How are kidney disease and diabetes-related? Kidney disease or failure can happen for a variety of reasons. For people living with diabetes, the risk of kidney failure is quite common. Without the proper knowledge and supervision, patients with diabetes can quickly experience symptoms of complete renal failure with limited treatment options.
If you have diabetes and would like to learn more about how diabetes and kidney disease are related, please continue reading for more information.
What is Diabetic Nephropathy?
Diabetic nephropathy, also known as diabetic kidney disease, is a long-term kidney disease that affects people with diabetes. This condition occurs when increased blood glucose levels damage the body’s kidneys.
Over time, poorly managed diabetes can damage blood vessels that are crucial in filtering waste from your bloodstream.
Diabetic nephropathy affects 20 to 30 percent of people with diabetes. It has become one of the leading causes of kidney failure. In its earliest stage, symptoms of diabetic nephropathy can be found in a patient’s urine.
Therefore, it’s essential to familiarize yourself with in-depth information on diabetic nephropathy. Since diabetes is one of the most prevalent diseases in the United States, diabetic kidney disease has become the main cause of end-stage kidney failure.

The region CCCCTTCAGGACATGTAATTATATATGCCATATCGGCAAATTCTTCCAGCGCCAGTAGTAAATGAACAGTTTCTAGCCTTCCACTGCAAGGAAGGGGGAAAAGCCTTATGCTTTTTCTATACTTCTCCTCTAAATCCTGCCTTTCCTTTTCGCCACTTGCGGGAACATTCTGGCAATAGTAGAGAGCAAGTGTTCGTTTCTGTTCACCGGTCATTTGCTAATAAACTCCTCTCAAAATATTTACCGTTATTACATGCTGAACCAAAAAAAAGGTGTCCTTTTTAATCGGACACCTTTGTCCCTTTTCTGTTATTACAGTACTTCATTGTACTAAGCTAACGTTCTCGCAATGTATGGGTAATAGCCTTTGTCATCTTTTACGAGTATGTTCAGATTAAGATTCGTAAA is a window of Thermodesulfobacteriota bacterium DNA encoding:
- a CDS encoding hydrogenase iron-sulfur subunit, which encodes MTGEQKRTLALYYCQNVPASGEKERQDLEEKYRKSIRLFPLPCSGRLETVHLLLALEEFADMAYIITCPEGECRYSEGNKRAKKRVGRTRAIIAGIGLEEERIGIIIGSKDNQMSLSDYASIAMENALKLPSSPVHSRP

Early treatment can prevent the onset of diabetic kidney disease. The following section will explain how diabetic nephropathy can be diagnosed.
Diagnosis of Diabetes with Renal Manifestations
At its earliest stage, low levels of albumin can be found in the urine of diabetic patients. This stage is called incipient nephropathy. As the disease progresses, the patient’s levels of albumin will continue to increase until they are diagnosed with overt nephropathy.
This condition rarely develops in patients with type-1 diabetes in the first two years. Because of this, the American Diabetes Association (ADA) recommends that diabetes patients should be evaluated after the patient has had diabetes.
On the other hand, patients with type-2 diabetes have a higher chance of having diabetes with renal manifestations. For this reason, they should be screened properly once they have been diagnosed with type-2 diabetes.
Furthermore, there are three ways in which diabetes with renal manifestations can be diagnosed. These methods include urine samples on-the-spot, and 24 hours after the initial evaluation. Diagnosing diabetes with renal manifestations on-the-spot proves to be a lot simpler for healthcare professionals.
As you read further, you will learn about the various symptoms of diabetes with renal manifestations to watch out for, as well as why diabetes with renal manifestation is such a dangerous condition.
Why is Diabetes with Renal Manifestations Dangerous?
Diabetic nephropathy affects how your kidneys perform its role in eliminating waste and extra fluid from your blood. As for obesity and diabetes, San Antonio patients who don’t take care of their bodies and eat right, diabetic nephropathy is a realistic possibility.
In fact, 25 percent of all people with diabetes will develop kidney disease. Over time, diabetic nephropathy will slowly damage the kidneys and render it incapable of performing its essential duties.